By Jeff Linkous
East Coast Beer Co. is bringing its brewing back home, but why exactly? The Jersey craft brewery, which produces its excellent line of Beach Haus brand beers, plans on brewing its future craft concoctions at a newly constructed 30-barrel (bbl) brewery at the New Jersey shore. The new Beach Haus Brewery brings an end to the five-year contract-brew relationship with North American Breweries (NAB) that East Coast/Beach Haus had relied on for producing its beers and distributing them, and we wanted to know why. What are the pros and cons of contract brewing, and what else is East Coast Beer up to these days?
“We never had a quality issue or complaint about any beer we actually made [at NAB], but we were certainly limited, both from a style point of view and a release point of view,” explained John Merklin, Beach Haus president and company co-founder. “We just could not take the chances, or we could not get certain seasonals that we were interested in doing. We had very little reliability to make sure we could get them at the dates we needed them.”
Merklin and Beach Haus officials also cited evolving market conditions, specifically regulatory changes that gave craft breweries in New Jersey generous retail privileges from their tasting rooms, as a key reason for ending the contract-brew arrangement and building its own facility. Taproom sales have become a vital revenue stream to supplement sales through distribution. Additionally, Beach Haus found that contract brewing posed significant obstacles to developing new styles and bringing new beers to market at a time when consumers expect variety and brand portfolios to be well-stocked with seasonal and specialty beers.
“We were kind of handcuffed for a while,” said Merklin. “The truth is, we haven’t released a new beer in three years now. That should have been a death knell.”
Merklin was quick to praise NAB’s services and assistance, as well as the Rochester, N.Y., brewer’s production of the Beach Haus beers: a pilsner, black lager and two ales. NAB, widely known for brewing the Genesee brand, also brews Magic Hat and Pyramid beers. It’s owned by Costa Rican food and beverage concern Florida Ice & Farm. Beach Haus beers were actually brewed at NAB’s Genesee Brewery. Distribution was certainly good. Through its contract-brew arrangement, East Coast built up bottle and draft distribution in six states since debuting with its pilsner over Labor Day 2010.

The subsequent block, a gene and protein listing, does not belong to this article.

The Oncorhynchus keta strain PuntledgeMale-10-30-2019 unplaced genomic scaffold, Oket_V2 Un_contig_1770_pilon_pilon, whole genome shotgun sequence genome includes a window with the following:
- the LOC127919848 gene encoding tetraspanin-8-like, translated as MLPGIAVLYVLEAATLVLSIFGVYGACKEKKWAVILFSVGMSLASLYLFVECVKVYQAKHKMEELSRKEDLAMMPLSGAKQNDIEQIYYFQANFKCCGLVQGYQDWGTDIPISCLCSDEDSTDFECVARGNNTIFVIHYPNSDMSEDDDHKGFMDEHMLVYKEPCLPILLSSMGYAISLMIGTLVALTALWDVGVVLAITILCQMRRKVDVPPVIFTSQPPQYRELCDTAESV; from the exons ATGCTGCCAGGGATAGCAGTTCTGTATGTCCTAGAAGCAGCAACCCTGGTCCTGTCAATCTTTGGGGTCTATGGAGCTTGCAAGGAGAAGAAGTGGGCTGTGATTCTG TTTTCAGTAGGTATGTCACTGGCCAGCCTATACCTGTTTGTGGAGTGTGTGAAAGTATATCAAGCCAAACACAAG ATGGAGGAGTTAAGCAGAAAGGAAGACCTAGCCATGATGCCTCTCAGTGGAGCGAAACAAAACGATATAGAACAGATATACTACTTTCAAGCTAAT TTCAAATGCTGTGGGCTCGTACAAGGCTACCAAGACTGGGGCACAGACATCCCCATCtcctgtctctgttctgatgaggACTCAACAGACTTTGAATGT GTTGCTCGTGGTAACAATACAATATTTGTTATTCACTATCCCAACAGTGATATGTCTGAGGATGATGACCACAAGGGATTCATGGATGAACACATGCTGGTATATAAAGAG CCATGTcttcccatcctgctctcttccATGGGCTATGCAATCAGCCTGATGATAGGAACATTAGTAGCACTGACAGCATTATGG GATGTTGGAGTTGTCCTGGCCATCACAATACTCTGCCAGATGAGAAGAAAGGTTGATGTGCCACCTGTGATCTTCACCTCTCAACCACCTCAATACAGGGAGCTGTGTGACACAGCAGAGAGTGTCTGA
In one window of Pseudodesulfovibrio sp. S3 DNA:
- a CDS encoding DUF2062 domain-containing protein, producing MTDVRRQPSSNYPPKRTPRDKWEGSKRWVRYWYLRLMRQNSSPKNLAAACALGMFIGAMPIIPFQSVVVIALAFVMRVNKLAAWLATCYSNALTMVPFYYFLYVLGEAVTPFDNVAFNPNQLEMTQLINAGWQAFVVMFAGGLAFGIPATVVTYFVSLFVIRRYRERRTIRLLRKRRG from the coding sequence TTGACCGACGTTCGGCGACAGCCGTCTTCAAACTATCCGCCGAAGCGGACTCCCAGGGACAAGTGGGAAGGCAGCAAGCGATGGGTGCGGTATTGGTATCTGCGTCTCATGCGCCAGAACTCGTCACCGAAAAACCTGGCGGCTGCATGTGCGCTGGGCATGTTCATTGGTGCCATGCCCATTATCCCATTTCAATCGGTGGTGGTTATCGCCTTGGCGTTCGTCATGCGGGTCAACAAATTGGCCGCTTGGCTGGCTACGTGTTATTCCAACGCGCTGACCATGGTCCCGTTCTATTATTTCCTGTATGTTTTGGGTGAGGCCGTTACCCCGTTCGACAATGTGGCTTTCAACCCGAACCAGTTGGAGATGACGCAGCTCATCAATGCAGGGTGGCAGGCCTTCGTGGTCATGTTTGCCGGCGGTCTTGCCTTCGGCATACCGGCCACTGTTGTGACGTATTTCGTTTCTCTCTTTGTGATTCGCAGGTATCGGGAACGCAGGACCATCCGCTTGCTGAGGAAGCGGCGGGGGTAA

However, given the prevailing market conditions, Merklin said the best course going forward for Beach Haus was to have its own brewery and take over production, something that initially had been a long-term company goal, but one without a specified timetable. Brewing at the new Beach Haus Brewery began late last December. Six of the eight beers produced so far at the Belmar facility are styles new to the company’s portfolio, last updated with the 2012 addition of an IPA called Cruiser.
In addition to recently brewed 30-bbl. batches of stout, porter, a blonde ale and imperial and black IPAs, Beach Haus has made a wheat beer to pay homage to the brewery building’s bakery days. The new brewery occupies about two-thirds of the 30,000-square-foot former Freedman’s Bakery, a family-owned commercial baker that grew into a regional landmark over its six decades of operation. The brewery was granted an operating license by New Jersey regulators in mid-December, making it the largest of the state’s contract-produced brands to transition to opening a brewery and begin producing its beers.Production, in 60-bbl. volumes, also has resumed for East Coast’s flagship beer, Beach Haus Classic American Pilsner, and the amber ale, Kick Back, introduced in early 2012. Production of the black lager, Winter Rental and IPA are due to resume within weeks.
Meanwhile, construction is still ongoing at the three-story Freedman building, bought in July 2013 from HJB Associates by MB1 Capital Partners, whose principals hold a majority stake in Beach Haus/East Coast. Installation of the four-vessel, 30-bbl W.M. Sprinkman brewhouse and complementary array of 60-bbl. fermenters began in late summer and wrapped up in December.
Work on the brewery’s 4,000-square-foot tasting room, the packaging area (they have a Meheen bottler) and business offices continues, as does work on a 1,750-square foot pizza restaurant that’s a tenant in the remainder of the building. A March opening of the tasting room is targeted. Maximum production capacity at the Belmar brewery is around 30,000 barrels; Beach Haus officials declined to specify their current production needs.
Jeff Linkous, a longtime Garden State journalist, follows New Jersey’s craft brewing industry at his website Beer-Stained Letter, which is a pretty awesome portal.
Originally posted on CraftBrewingBusiness.comBack to news